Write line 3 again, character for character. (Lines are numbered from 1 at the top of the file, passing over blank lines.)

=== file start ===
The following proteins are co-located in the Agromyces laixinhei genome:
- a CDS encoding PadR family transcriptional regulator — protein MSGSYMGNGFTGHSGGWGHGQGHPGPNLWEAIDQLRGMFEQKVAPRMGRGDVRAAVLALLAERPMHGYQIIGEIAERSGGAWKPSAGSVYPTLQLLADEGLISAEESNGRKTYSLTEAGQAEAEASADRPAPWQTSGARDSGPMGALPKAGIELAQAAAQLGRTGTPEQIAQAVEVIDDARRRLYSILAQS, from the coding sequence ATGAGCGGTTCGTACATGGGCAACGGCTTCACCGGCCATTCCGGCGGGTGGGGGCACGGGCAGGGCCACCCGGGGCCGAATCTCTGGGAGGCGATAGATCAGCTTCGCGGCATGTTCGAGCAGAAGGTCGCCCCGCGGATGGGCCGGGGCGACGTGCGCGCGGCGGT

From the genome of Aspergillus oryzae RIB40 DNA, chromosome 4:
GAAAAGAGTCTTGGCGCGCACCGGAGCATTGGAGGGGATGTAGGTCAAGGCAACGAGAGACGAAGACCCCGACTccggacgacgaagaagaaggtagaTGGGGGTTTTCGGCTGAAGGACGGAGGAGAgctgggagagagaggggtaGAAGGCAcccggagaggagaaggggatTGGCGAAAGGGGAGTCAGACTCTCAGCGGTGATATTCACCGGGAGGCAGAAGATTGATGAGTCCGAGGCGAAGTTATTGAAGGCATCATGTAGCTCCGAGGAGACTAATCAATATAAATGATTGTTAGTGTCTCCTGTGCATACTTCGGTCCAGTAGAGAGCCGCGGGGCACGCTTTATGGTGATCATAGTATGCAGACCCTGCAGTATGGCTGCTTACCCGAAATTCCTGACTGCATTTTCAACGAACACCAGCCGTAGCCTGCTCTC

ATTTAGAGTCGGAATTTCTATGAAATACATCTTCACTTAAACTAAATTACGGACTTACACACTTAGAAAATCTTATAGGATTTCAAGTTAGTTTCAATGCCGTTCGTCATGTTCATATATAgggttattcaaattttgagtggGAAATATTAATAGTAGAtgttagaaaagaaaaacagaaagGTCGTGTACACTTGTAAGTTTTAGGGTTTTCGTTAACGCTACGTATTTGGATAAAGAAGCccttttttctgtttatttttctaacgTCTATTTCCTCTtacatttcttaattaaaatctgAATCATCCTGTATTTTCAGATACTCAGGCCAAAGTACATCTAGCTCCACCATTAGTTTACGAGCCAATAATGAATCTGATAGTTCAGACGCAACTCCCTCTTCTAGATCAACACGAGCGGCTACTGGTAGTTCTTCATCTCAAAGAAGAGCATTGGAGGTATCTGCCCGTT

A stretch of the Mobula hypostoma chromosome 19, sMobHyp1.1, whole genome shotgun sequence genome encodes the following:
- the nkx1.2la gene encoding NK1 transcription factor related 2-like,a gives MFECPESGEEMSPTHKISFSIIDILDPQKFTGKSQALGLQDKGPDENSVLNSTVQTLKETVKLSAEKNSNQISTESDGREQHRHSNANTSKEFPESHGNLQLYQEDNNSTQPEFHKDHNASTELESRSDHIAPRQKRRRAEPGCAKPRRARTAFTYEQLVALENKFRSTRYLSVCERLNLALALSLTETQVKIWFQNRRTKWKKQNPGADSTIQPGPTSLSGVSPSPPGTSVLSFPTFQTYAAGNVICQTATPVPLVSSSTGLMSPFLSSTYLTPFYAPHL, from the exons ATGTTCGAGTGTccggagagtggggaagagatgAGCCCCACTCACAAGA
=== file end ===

From the genome of Aspergillus oryzae RIB40 DNA, chromosome 4: